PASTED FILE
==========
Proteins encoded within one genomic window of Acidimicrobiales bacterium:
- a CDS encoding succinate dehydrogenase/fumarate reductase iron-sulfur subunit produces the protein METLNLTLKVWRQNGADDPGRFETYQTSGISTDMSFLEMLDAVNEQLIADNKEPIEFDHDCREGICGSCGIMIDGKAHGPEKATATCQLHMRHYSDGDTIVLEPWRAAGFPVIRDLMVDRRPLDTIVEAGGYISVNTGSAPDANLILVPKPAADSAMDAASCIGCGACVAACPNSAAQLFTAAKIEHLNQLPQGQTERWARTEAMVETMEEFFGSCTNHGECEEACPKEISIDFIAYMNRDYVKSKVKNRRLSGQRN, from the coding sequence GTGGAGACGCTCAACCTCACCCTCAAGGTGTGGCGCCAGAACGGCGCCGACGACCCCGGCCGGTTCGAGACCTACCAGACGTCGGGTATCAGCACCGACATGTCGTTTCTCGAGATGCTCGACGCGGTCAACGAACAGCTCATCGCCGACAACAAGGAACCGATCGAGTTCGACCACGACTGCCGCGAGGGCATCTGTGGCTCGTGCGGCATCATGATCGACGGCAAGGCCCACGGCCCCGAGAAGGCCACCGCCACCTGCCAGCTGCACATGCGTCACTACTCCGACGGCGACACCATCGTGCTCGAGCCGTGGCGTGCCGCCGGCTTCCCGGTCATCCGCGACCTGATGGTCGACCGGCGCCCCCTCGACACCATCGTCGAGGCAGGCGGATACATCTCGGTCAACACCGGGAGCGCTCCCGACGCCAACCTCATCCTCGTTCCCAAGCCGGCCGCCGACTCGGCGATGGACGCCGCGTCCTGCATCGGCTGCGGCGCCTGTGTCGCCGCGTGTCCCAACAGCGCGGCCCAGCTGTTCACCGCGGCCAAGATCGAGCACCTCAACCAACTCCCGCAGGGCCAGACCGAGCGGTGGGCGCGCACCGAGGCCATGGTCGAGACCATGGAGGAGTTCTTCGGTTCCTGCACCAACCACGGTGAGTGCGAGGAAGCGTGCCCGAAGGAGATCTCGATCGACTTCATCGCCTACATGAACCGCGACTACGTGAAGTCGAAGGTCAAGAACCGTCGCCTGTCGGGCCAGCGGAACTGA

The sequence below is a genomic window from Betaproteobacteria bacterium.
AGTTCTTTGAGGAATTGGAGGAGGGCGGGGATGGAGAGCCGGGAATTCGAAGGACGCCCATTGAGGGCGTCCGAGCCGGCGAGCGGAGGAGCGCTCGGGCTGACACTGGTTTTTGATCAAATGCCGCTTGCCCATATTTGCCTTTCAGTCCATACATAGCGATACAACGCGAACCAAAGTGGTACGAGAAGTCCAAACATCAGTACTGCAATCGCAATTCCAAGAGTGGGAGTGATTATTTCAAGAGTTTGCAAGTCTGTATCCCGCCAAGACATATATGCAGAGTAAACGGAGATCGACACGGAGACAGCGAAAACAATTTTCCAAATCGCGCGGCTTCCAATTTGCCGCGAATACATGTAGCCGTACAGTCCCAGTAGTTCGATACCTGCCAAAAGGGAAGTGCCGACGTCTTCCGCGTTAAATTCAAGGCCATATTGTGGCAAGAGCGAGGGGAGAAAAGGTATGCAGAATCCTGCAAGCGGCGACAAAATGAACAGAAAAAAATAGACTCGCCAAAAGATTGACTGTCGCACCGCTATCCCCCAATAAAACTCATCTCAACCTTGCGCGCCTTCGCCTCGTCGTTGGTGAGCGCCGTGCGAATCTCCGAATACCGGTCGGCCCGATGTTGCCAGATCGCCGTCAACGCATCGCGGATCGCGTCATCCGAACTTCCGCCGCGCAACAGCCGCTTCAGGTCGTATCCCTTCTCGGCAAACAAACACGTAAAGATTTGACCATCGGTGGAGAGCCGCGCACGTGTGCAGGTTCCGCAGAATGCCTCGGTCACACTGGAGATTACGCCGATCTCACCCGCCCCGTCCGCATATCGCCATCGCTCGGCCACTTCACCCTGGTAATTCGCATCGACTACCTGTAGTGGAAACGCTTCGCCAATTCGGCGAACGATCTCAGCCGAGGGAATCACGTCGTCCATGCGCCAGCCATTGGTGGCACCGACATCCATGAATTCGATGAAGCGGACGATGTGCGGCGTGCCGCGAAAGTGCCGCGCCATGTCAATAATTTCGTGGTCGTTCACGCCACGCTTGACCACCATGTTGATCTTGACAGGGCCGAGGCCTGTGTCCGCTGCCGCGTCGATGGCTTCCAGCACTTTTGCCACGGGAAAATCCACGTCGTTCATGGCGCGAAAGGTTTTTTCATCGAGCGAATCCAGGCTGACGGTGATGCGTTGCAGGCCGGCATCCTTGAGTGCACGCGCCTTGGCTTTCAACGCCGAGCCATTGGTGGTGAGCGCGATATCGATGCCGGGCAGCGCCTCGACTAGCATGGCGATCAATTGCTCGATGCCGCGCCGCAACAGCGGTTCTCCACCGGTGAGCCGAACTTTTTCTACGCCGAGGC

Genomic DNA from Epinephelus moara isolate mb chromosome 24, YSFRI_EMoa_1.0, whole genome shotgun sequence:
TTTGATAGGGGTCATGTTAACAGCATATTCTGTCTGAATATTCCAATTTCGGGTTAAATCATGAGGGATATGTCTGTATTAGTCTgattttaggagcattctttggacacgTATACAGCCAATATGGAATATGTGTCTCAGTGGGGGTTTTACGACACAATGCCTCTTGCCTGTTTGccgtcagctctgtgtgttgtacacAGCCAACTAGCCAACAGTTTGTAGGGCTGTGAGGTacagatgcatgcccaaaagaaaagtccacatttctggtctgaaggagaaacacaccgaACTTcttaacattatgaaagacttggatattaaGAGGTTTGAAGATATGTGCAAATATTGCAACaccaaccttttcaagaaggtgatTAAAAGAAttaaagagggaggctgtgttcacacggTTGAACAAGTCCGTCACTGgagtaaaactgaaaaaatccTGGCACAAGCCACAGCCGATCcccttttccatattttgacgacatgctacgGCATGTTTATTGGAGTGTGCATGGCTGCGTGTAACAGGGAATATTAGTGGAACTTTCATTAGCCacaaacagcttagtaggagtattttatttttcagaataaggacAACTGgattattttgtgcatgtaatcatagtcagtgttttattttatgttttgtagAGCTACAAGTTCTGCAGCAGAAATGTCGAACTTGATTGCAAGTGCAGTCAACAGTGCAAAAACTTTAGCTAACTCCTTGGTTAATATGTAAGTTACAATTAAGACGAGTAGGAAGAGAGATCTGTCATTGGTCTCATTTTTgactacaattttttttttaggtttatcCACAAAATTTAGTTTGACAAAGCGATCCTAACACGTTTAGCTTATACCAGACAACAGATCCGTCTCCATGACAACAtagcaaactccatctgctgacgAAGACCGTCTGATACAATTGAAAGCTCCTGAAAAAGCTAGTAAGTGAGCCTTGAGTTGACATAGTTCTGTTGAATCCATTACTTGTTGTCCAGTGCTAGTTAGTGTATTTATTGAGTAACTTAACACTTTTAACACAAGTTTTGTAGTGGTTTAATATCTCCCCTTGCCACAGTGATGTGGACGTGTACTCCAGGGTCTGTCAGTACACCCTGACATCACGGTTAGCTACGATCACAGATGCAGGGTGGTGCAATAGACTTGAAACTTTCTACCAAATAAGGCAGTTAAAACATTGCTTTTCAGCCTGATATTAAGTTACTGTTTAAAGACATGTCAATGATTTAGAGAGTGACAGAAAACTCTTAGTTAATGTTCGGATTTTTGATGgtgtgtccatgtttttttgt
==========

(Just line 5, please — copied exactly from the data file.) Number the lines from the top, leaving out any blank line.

Genomic DNA from Epinephelus moara isolate mb chromosome 24, YSFRI_EMoa_1.0, whole genome shotgun sequence: